The Wednesday Letters
Jason F. Wright
add to cart
Jack and Laurel Cooper are rare souls who have led quiet but exceptional lives. After a 39-year-marriage during which they raised a family and fulfilled their dream of operating a bed & breakfast in Virginia’s Shenandoah Valley, the two die in each other’s arms. Throughout their time on earth, they opened up their home and hearts and touched countless lives, but they’ve left behind a complicated legacy that their children must now decipher.
While sorting through her parents’ belongings, Samantha discovers a hidden trove of letters that Jack had apparently written to Laurel every Wednesday up until the night they passed. Sam and her brothers, Matthew and Malcolm, eagerly devour them. Like the day-to-day business of marriage itself, their father’s letters are sometimes goofy, sometimes serious, and sometimes banal, but each of the three Cooper children is at a crossroads, and reading the letters—and uncovering their parents’ shocking secret—transforms them in surprising ways.
Matthew, the eldest son, wears the trappings of success. He is a driven businessman but his home life feels empty. He and his wife, Monica, have not been blessed with children and they are drifting further and further apart. She has chosen not to make the journey from Boston to attend her in-laws’ funeral and Matthew is painfully conscience of her absence.
Samantha was an aspiring actress until her ex-husband crushed those dreams. Now, she works as a police officer in Woodstock near Domus Jefferson, her parents’ B&B. The single mother of a young daughter, Sam struggles with feelings of bitterness towards her ex while tentatively nurturing the hope that she may again act on the stage. And as her brothers fall into their familiar bickering, Sam finds herself—once again—mediating between them.
Malcolm’s return home is the most troubled. Two years ago, the youngest Cooper fled Woodstock as a fugitive after seriously injuring a man in a bar brawl. But the law is the least of Malcolm’s worries. Rain, his parents’ most valued employee and the love of his life, is engaged to another man. Malcolm is already struggling with sadness, anger, and hope when the letters expose a secret that leaves him reeling.
Interweaving an account of the days approaching the funeral with Jack’s guileless letters, The Wednesday Letters is as delightful to read as it is inspiring. In his deeply affecting new novel, Jason Wright, author of Christmas Jars and Recovering Charles, offers a heart-warming portrait of an unforgettable marriage and a riveting account of one family’s journey to forgiveness.
Jason F. Wright is the national bestselling author of Christmas Jars. He’s also a consultant whose editorial articles on politics, pop culture, and public policy have appeared in newspapers and magazines nationwide. He serves as founder and managing editor of the widely read political destination, PoliticalDerby.com.
Jason fell in love with Virginia’s Shenandoah Valley while researching the area for The Wednesday Letters, and with the enthusiastic blessing of his wife, Kodi, he recently relocated with her and their four children to the historic town of Woodstock. A sign on their door says, “Friends welcome. Family by appointment only.”
- Jack’s death was expected, whereas Laurel’s was a surprise. Do you think one way is preferable to the other? Are there things you can do to help prepare yourself for a loved one’s demise?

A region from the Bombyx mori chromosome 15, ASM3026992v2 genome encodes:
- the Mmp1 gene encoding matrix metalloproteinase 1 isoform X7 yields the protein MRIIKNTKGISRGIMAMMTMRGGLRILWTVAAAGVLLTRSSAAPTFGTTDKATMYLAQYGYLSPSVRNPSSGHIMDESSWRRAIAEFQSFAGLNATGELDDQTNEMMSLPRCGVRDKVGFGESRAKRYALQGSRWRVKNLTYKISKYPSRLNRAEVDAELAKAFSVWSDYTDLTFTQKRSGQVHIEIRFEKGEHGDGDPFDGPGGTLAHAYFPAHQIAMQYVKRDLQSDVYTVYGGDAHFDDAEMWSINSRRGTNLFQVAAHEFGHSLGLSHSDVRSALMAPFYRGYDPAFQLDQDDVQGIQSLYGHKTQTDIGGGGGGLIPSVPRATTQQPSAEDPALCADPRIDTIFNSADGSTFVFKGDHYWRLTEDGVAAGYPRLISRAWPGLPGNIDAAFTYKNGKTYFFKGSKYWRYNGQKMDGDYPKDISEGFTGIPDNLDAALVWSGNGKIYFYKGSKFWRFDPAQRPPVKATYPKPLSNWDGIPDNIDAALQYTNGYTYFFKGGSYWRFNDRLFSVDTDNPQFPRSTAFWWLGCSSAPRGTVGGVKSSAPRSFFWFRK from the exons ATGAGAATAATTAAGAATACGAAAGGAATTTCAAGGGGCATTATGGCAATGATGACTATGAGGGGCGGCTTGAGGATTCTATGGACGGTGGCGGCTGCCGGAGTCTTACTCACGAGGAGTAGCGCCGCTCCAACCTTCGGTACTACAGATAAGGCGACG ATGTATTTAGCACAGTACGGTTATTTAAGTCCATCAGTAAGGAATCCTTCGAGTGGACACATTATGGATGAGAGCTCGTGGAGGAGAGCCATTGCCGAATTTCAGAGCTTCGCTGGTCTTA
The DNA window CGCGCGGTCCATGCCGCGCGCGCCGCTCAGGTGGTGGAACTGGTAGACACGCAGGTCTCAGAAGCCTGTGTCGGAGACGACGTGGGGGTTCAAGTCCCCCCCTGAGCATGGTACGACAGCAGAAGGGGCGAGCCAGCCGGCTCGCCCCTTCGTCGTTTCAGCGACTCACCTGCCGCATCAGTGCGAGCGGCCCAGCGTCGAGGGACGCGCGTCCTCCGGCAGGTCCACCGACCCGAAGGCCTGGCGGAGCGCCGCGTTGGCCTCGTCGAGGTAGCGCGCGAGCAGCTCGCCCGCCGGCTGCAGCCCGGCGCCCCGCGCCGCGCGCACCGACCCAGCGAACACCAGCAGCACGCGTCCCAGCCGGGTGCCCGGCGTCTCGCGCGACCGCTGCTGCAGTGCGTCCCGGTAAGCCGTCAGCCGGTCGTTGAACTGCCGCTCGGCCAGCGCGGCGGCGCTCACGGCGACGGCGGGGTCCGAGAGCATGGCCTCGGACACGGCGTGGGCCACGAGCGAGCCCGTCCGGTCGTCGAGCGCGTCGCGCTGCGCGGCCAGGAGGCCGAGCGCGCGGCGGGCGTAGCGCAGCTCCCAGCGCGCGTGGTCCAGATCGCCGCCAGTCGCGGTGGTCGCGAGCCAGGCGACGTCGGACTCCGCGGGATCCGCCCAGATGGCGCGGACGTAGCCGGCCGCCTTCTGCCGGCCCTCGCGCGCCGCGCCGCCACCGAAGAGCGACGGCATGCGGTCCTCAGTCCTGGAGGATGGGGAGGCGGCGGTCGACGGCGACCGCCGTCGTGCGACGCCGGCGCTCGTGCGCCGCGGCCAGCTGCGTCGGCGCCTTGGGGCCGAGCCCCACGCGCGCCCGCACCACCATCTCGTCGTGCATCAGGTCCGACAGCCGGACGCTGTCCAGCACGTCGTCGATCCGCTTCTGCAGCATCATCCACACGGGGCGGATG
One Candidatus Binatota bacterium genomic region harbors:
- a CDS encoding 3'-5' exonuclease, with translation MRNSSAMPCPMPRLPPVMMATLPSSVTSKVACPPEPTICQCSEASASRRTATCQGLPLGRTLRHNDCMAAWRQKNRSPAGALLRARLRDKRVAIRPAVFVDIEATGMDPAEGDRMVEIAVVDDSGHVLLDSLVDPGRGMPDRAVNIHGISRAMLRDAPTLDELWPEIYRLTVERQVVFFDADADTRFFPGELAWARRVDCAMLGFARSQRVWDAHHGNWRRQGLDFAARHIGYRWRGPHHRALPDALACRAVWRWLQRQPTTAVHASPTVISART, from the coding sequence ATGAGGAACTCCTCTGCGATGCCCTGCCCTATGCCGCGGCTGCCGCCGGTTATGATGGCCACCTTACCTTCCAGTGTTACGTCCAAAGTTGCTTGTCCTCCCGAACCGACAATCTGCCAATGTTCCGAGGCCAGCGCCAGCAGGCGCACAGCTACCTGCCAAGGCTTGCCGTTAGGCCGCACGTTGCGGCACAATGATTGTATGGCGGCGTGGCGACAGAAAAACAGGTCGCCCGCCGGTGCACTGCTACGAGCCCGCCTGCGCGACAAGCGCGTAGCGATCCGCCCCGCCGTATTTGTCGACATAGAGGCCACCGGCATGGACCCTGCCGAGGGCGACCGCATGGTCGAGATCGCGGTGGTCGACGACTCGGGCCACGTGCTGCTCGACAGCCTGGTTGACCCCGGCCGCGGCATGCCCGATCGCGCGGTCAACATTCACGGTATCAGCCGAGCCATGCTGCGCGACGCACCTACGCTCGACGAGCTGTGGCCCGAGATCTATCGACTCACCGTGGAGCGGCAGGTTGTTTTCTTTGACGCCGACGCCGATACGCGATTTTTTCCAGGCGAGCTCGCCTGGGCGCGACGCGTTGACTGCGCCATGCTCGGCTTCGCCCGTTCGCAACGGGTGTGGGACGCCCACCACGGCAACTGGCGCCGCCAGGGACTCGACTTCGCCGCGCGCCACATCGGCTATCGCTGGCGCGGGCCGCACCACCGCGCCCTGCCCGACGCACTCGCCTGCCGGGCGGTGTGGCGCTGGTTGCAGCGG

- A&P adopts the nickname that others had given to mock her, telling herself, “nicknames mean you matter” (p. 5). Have you ever had a nickname you didn’t like? How might you have turned it around to give it a positive meaning?
- The youngest Cooper child, Malcolm, has been away for two years. Would he have returned to Woodstock earlier if he’d known his father was dying of cancer? Should he have returned sooner?
- When Malcolm does return home, he discovers a secret his parents kept from him. Have you ever discovered secrets held by someone you loved after he or she had passed on? How did your discovery affect your feelings about that person?
- Why did Laurel try to keep Malcolm’s parentage a secret? Would Jack and Malcolm have been happier if she had?
- When Sam was 17, she ran away to New York City to pursue her dream of having an acting career. Though she got a small part in a show called “Curtains” she eventually stopped pursuing her dream. How and why did this happen? Is it admirable or disappointing that Samantha puts other’s needs ahead of her dreams?
- When reading her father’s letters, Samantha learns that he paid for the part in the show she got. Yet she’s not angry about this. Why not? Was this the act of a loving parent or a controlling father? Does learning this secret change Samantha’s view of herself?
- Aside from the Coopers, who is your favorite character and why?
- Joe is finally able to give up alcohol because the girl he nearly killed forgave him—even visiting him and frequently writing him letters while he was in prison. What is the novel saying about the relationship between forgiveness and self-acceptance? Where else are these themes worked through the novel?
- Matthew and Monica’s marriage is troubled by their childlessness. Would it have lasted if they hadn’t been able to adopt a child? What does a child bring to a couple like Matthew and Monica?
- What does Nathan’s inability to trust Rain say about him? Is there such a thing as a healthy skepticism?
- Discuss Malcolm’s development over the course of the novel. How do the letters play a part in his journey to maturity? What is it about letters that gives them such power? When was the last time you wrote a letter?
- It takes an unusual spirit to forgive your rapist—and even welcome him into your community. Could you—like Jack and Laurel—accept Pastor Doug as a man of God?
- Does The Wednesday Letters inspire you to start any traditions of your own?